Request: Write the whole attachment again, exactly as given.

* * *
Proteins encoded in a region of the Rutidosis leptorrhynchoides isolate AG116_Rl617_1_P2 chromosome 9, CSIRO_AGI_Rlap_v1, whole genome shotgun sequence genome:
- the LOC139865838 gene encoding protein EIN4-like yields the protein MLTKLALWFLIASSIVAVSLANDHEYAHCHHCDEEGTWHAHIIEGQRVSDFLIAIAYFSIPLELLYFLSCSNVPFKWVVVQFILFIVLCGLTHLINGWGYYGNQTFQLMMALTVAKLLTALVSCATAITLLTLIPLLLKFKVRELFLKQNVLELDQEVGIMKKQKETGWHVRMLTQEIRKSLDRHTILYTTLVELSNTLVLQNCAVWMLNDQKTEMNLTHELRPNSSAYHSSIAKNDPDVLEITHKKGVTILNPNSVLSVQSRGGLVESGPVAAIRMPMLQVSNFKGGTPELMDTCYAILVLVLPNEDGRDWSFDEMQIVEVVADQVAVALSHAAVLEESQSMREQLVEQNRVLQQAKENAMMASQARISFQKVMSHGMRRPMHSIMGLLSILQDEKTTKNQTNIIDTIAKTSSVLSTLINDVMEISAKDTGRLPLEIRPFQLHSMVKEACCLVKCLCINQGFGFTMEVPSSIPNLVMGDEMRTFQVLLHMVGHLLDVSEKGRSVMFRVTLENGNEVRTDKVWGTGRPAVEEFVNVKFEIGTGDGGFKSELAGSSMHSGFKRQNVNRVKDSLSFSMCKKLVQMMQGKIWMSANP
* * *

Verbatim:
Proteins encoded in a region of the Rutidosis leptorrhynchoides isolate AG116_Rl617_1_P2 chromosome 9, CSIRO_AGI_Rlap_v1, whole genome shotgun sequence genome:
- the LOC139865838 gene encoding protein EIN4-like yields the protein MLTKLALWFLIASSIVAVSLANDHEYAHCHHCDEEGTWHAHIIEGQRVSDFLIAIAYFSIPLELLYFLSCSNVPFKWVVVQFILFIVLCGLTHLINGWGYYGNQTFQLMMALTVAKLLTALVSCATAITLLTLIPLLLKFKVRELFLKQNVLELDQEVGIMKKQKETGWHVRMLTQEIRKSLDRHTILYTTLVELSNTLVLQNCAVWMLNDQKTEMNLTHELRPNSSAYHSSIAKNDPDVLEITHKKGVTILNPNSVLSVQSRGGLVESGPVAAIRMPMLQVSNFKGGTPELMDTCYAILVLVLPNEDGRDWSFDEMQIVEVVADQVAVALSHAAVLEESQSMREQLVEQNRVLQQAKENAMMASQARISFQKVMSHGMRRPMHSIMGLLSILQDEKTTKNQTNIIDTIAKTSSVLSTLINDVMEISAKDTGRLPLEIRPFQLHSMVKEACCLVKCLCINQGFGFTMEVPSSIPNLVMGDEMRTFQVLLHMVGHLLDVSEKGRSVMFRVTLENGNEVRTDKVWGTGRPAVEEFVNVKFEIGTGDGGFKSELAGSSMHSGFKRQNVNRVKDSLSFSMCKKLVQMMQGKIWMSANP